High-risk individuals emphasize the importance of establishing a foundation for knowledge before engaging in shared decision-making. Participants advocated for a basic understanding of medical concepts, with decision counselors possessing specialized medical expertise.

“Before participating in shared decision-making, I’d like to gain some basic medical knowledge.” H4 (a high-risk individual, female, 53 years-old).

Due to time and energy constraints, clinicians found it challenging to engage in shared decision-making. However, the community doctors in our study stated that they had more time to communicate and share opinions and that their closer patient-provider relationships could facilitate the shared decision-making process in China.

“We only present the benefit and harm of LDCT briefly. We don’t have enough time to describe these in more detail. You know, lung cancer pathology and knowledge of imaging are too complex for high-risk individuals of lung cancer. For individuals who don’t have professional backgrounds, it is impossible for them to understand totally, what we can do is try to get them to understand as much as possible in a limited time.” M5 (a doctor in grade A tertiary hospital, male, 25 years-old).

“It’s important to involve community health providers in shared decision-making for a couple of reasons. Firstly, we tend to establish a strong rapport with patients, and they often trust us more compared to clinicians. Additionally, we have the advantage of spending more time communicating with patients, which makes us better suited to facilitate shared decision-making.” M9 (a general practitioner, male, 42 years-old).

Theme 3: providing decision tools

Participants expressed the need for decision tools and made several suggestions for decision tools to better cater to diverse groups. Decision tools are instruments that aid users in clarifying the congruence between their decisions and their individual values by presenting relevant options along with their associated benefits and potential drawbacks. Through the use of decision tools, users are assisted in arriving at clear, high-quality decisions.

The participants had several suggestions for providing decision tools. First, various information modalities such as videos, images, and written content should be integrated into tools to accommodate varying education levels and preferences. Second, tailored information that aligns with LCS decision-making is preferred. Third, a three-way interaction model involving patients, decision tools, and health care providers could enhance effectiveness. Fourth, medical knowledge should be presented in a comprehensible manner to improve accessibility. Additionally, access to more detailed information is necessary. Fifth, the time spent using decision tools should be less than 20 min to prevent impatience. Sixth, most participants emphasized addressing credibility concerns, through incorporating medical professionals into the tool’s development team, emphasizing authoritative sources, and involving experts from reputable hospitals. Finally, most participants acknowledged that value clarification exercises should be integrated to help users articulate their personal screening preferences to ensure a comprehensive approach to decision support.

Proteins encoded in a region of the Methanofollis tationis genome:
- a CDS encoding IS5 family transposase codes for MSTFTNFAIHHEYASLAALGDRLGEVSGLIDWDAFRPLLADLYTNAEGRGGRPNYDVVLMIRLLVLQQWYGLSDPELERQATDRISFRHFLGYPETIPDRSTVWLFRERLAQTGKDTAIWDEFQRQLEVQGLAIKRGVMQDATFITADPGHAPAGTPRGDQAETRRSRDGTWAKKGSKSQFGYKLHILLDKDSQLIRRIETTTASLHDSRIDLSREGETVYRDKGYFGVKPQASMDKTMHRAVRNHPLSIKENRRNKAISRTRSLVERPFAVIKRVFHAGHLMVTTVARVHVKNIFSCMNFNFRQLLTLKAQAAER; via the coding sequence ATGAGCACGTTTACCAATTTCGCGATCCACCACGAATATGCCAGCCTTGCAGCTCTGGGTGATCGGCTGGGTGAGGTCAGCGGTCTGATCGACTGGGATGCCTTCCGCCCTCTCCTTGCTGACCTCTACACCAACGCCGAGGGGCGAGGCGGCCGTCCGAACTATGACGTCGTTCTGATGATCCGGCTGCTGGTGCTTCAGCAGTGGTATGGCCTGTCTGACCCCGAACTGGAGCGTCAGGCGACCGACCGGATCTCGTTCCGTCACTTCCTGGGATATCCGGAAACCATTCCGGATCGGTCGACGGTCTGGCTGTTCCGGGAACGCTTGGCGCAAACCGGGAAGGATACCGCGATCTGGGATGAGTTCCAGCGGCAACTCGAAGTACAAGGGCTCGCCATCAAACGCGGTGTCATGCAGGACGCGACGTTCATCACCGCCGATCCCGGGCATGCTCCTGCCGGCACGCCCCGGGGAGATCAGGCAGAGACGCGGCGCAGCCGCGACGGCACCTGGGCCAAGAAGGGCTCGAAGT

Discussion

Shared decision-making plays a crucial role in enhancing the understanding of LCS and LDCT in high-risk groups. Shared decision-making can also establish realistic expectations for health outcomes and ultimately improve decision-making for the best treatment or screening option [33]. This qualitative study provides insights into the decisional needs and necessary support for shared decision-making in LDCT screening, from the perspectives of health care providers and high-risk individuals in China. Specifically, LDCT screening decisions should evaluate the knowledge, availability of supportive resources, health care providers’ understanding of shared decision-making concepts, and quality of doctor-patient relationships. At present, both providers and screeners require decision support surrounding LDCT information and need shared decision-making coaching to effectively arrive at a decision. This study finding is valuable for shaping the design of future interventions that aim to facilitate decision-making and has the potential to increase the use of LDCT screening in Chinese society.

Our findings also contribute to the classification refinement of the ODSF. Regarding LCS knowledge, we have observed that high-risk groups not only lack specific knowledge of LCS, but also face challenges accessing relevant information and struggle with their capacity to distinguish accurate LCS information from misinformation. Previous multimodel public health interventions have focused on education related to specific LCS knowledge and ignored the need to access correct information, insufficiently addressing the needs of populations at high-risk of lung cancer [34]. Therefore, in addition to limited knowledge, limited access to information and lack of identification undermine the contributions of high-risk groups in shared decision-making.

In terms of support and resources, it is essential to consider not only conventional limitations such as financial and health system resources, but also the psychological well-being of high-risk populations. The proportion of smokers is greater among those at high-risk for lung cancer than among those at high-risk for other types of cancers (such as breast cancer and colorectal cancer) [35]. Being a smoker can affect the execution of shared decision-making due to perceived stigma, lung cancer fatalism, and heightened levels of worry and fear of contracting lung cancer [35]. Additionally, concerns about potential risks associated with LDCT serve as a barrier to the shared decision-making process with health care providers [9].